“Bike ride at the bayou this Sunday?” My husband texted me from work on Friday.
“YES,” I replied.
Our family loves bike rides, and this is the time of year for it in Texas. Soon, it’ll be miserably hot and we would rather be swimming than biking. But, while I always love the idea of biking, actually putting it into motion takes a lot of work. Like going to the beach. Or any day-long family outing, I suppose. There are no less than a hundred things to pack, I’m sure of it.
Which brings me to Sunday morning, when we’re scrambling about trying to get the kids dressed and fed and then make sure we have everything we need to go straight from church to the bayou for riding (all before 8:30am…and we’re not morning people.) And I’m right there in the chaos, feeling (knowing) like there’s no way I can get it all together in time. I’m stressed. And the stress magnifies all the unfinished work I’m passing over as I head out the door: the dishes we didn’t get to the night before (regrets), the overflowing laundry hamper, that leaking sink that needed fixing, and I feel it dragging me back. Asking me to give up on the day of fun, to stick with an ordinary day that gets us caught up on life.
So there I was, with the words on the tip of my tongue: the “we can’t go until…” speech that I’ve given too many times before. Ready to take the fun hostage and demand productivity for it to be released. We can have fun–but only after the yard work is finished, the house is clean, the [whatever] is fixed, etc.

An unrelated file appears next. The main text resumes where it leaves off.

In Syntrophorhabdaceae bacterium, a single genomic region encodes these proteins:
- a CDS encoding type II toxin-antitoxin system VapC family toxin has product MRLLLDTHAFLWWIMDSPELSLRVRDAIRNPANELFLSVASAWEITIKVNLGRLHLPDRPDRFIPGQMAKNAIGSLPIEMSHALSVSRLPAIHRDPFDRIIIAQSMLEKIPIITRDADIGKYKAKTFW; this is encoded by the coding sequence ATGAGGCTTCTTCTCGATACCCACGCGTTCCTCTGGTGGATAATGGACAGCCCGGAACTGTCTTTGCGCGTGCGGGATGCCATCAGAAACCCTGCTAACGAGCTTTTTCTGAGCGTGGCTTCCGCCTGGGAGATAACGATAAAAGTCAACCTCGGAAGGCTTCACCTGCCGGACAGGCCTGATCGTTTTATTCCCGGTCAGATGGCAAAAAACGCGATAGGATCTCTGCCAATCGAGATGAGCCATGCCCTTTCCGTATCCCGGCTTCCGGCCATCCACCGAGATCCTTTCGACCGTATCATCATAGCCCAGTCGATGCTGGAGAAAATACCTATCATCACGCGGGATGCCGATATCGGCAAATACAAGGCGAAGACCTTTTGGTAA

You know what the truth is, though? We would never have fun ever if I hold us to these standards all the time. There will always always be housework, yard work, broken things, and tired bodies. But there will not always be this weather and these children and this opportunity to enjoy one another and make memories together.
So I let go of my hang ups and I got in the car.
And we had an excellent day. A sun-shiny, blue-sky day. Where our 3-year-old independently biked for the first time over three miles (we were so proud!) Where our baby gave us that heart-stopping grin in front of the city skyline. Where my husband and I held hands and laughed. Where we picnicked by the water and splashed each other.
And you know what? The dishes were still there when I got home. The laundry didn’t go anywhere. The leaking sink waited. Everything was still a mess, but the world didn’t end. I got back to the work the next day. And I’m so glad I didn’t trade our fun in for my unachievable perfection. I’m thankful to have a husband who gives me love shoves out the door so that we can do things we’ll always remember. I’m glad that we set aside the work of life to enjoy the wonder of life. Let’s keep doing that.